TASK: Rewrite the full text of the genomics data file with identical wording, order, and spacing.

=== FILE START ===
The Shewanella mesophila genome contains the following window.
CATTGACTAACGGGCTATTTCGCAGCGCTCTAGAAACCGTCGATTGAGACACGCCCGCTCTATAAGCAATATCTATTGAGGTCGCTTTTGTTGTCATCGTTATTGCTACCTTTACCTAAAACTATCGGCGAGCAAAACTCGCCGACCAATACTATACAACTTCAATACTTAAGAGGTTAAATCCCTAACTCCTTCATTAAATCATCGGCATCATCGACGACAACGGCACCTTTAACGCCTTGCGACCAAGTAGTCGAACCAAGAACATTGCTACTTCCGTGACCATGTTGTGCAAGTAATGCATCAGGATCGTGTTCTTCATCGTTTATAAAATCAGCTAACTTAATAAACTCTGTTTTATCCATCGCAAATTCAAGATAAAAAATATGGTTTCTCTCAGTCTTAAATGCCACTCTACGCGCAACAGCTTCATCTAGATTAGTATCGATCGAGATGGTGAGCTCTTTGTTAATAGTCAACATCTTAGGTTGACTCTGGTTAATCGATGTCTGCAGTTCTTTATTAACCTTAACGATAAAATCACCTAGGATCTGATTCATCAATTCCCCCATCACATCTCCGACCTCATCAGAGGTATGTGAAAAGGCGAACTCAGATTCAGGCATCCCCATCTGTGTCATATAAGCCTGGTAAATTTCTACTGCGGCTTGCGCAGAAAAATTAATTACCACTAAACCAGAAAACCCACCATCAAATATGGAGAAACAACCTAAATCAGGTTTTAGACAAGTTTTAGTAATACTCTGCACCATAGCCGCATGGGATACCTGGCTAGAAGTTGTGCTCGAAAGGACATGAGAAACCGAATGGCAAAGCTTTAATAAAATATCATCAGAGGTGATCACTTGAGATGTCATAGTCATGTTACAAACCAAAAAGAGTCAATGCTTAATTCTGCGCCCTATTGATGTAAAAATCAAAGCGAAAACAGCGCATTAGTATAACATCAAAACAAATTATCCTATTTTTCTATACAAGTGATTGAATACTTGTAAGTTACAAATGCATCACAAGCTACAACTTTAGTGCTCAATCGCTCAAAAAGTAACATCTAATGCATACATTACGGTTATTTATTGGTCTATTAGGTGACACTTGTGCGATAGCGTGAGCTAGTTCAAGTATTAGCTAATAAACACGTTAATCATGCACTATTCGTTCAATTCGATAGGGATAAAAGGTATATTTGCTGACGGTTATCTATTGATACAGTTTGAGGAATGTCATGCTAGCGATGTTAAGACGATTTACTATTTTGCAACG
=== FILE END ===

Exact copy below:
The Shewanella mesophila genome contains the following window.
CATTGACTAACGGGCTATTTCGCAGCGCTCTAGAAACCGTCGATTGAGACACGCCCGCTCTATAAGCAATATCTATTGAGGTCGCTTTTGTTGTCATCGTTATTGCTACCTTTACCTAAAACTATCGGCGAGCAAAACTCGCCGACCAATACTATACAACTTCAATACTTAAGAGGTTAAATCCCTAACTCCTTCATTAAATCATCGGCATCATCGACGACAACGGCACCTTTAACGCCTTGCGACCAAGTAGTCGAACCAAGAACATTGCTACTTCCGTGACCATGTTGTGCAAGTAATGCATCAGGATCGTGTTCTTCATCGTTTATAAAATCAGCTAACTTAATAAACTCTGTTTTATCCATCGCAAATTCAAGATAAAAAATATGGTTTCTCTCAGTCTTAAATGCCACTCTACGCGCAACAGCTTCATCTAGATTAGTATCGATCGAGATGGTGAGCTCTTTGTTAATAGTCAACATCTTAGGTTGACTCTGGTTAATCGATGTCTGCAGTTCTTTATTAACCTTAACGATAAAATCACCTAGGATCTGATTCATCAATTCCCCCATCACATCTCCGACCTCATCAGAGGTATGTGAAAAGGCGAACTCAGATTCAGGCATCCCCATCTGTGTCATATAAGCCTGGTAAATTTCTACTGCGGCTTGCGCAGAAAAATTAATTACCACTAAACCAGAAAACCCACCATCAAATATGGAGAAACAACCTAAATCAGGTTTTAGACAAGTTTTAGTAATACTCTGCACCATAGCCGCATGGGATACCTGGCTAGAAGTTGTGCTCGAAAGGACATGAGAAACCGAATGGCAAAGCTTTAATAAAATATCATCAGAGGTGATCACTTGAGATGTCATAGTCATGTTACAAACCAAAAAGAGTCAATGCTTAATTCTGCGCCCTATTGATGTAAAAATCAAAGCGAAAACAGCGCATTAGTATAACATCAAAACAAATTATCCTATTTTTCTATACAAGTGATTGAATACTTGTAAGTTACAAATGCATCACAAGCTACAACTTTAGTGCTCAATCGCTCAAAAAGTAACATCTAATGCATACATTACGGTTATTTATTGGTCTATTAGGTGACACTTGTGCGATAGCGTGAGCTAGTTCAAGTATTAGCTAATAAACACGTTAATCATGCACTATTCGTTCAATTCGATAGGGATAAAAGGTATATTTGCTGACGGTTATCTATTGATACAGTTTGAGGAATGTCATGCTAGCGATGTTAAGACGATTTACTATTTTGCAACG